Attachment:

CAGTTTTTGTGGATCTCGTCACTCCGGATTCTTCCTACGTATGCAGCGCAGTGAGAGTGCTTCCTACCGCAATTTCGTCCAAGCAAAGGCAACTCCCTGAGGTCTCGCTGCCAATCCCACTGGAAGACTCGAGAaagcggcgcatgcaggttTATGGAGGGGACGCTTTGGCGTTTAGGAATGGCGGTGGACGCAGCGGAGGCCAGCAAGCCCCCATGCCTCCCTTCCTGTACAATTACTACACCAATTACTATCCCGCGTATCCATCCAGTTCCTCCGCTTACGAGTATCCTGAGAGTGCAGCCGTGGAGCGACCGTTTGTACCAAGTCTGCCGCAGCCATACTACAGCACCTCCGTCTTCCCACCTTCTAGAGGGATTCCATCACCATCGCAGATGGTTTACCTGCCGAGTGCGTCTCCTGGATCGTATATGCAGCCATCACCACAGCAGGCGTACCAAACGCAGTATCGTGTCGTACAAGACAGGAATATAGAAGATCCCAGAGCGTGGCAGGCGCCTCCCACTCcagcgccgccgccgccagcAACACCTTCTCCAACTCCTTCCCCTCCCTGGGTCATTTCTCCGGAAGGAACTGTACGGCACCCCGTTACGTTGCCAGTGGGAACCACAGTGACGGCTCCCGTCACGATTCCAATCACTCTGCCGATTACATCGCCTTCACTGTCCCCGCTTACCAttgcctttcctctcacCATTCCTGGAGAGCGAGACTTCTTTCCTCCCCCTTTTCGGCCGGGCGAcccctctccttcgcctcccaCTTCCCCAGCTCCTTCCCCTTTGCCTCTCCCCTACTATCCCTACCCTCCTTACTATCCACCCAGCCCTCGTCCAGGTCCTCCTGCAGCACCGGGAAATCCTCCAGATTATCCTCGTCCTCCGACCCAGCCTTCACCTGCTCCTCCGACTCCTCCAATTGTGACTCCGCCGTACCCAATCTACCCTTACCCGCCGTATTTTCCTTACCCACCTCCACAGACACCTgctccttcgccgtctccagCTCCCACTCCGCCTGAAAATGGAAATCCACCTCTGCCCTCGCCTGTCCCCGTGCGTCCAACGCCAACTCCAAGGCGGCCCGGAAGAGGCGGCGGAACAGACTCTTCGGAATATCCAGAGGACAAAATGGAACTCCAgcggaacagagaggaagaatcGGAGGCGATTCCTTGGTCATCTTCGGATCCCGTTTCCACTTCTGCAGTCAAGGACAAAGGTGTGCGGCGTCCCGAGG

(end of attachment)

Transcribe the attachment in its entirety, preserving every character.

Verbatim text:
CAGTTTTTGTGGATCTCGTCACTCCGGATTCTTCCTACGTATGCAGCGCAGTGAGAGTGCTTCCTACCGCAATTTCGTCCAAGCAAAGGCAACTCCCTGAGGTCTCGCTGCCAATCCCACTGGAAGACTCGAGAaagcggcgcatgcaggttTATGGAGGGGACGCTTTGGCGTTTAGGAATGGCGGTGGACGCAGCGGAGGCCAGCAAGCCCCCATGCCTCCCTTCCTGTACAATTACTACACCAATTACTATCCCGCGTATCCATCCAGTTCCTCCGCTTACGAGTATCCTGAGAGTGCAGCCGTGGAGCGACCGTTTGTACCAAGTCTGCCGCAGCCATACTACAGCACCTCCGTCTTCCCACCTTCTAGAGGGATTCCATCACCATCGCAGATGGTTTACCTGCCGAGTGCGTCTCCTGGATCGTATATGCAGCCATCACCACAGCAGGCGTACCAAACGCAGTATCGTGTCGTACAAGACAGGAATATAGAAGATCCCAGAGCGTGGCAGGCGCCTCCCACTCcagcgccgccgccgccagcAACACCTTCTCCAACTCCTTCCCCTCCCTGGGTCATTTCTCCGGAAGGAACTGTACGGCACCCCGTTACGTTGCCAGTGGGAACCACAGTGACGGCTCCCGTCACGATTCCAATCACTCTGCCGATTACATCGCCTTCACTGTCCCCGCTTACCAttgcctttcctctcacCATTCCTGGAGAGCGAGACTTCTTTCCTCCCCCTTTTCGGCCGGGCGAcccctctccttcgcctcccaCTTCCCCAGCTCCTTCCCCTTTGCCTCTCCCCTACTATCCCTACCCTCCTTACTATCCACCCAGCCCTCGTCCAGGTCCTCCTGCAGCACCGGGAAATCCTCCAGATTATCCTCGTCCTCCGACCCAGCCTTCACCTGCTCCTCCGACTCCTCCAATTGTGACTCCGCCGTACCCAATCTACCCTTACCCGCCGTATTTTCCTTACCCACCTCCACAGACACCTgctccttcgccgtctccagCTCCCACTCCGCCTGAAAATGGAAATCCACCTCTGCCCTCGCCTGTCCCCGTGCGTCCAACGCCAACTCCAAGGCGGCCCGGAAGAGGCGGCGGAACAGACTCTTCGGAATATCCAGAGGACAAAATGGAACTCCAgcggaacagagaggaagaatcGGAGGCGATTCCTTGGTCATCTTCGGATCCCGTTTCCACTTCTGCAGTCAAGGACAAAGGTGTGCGGCGTCCCGAGG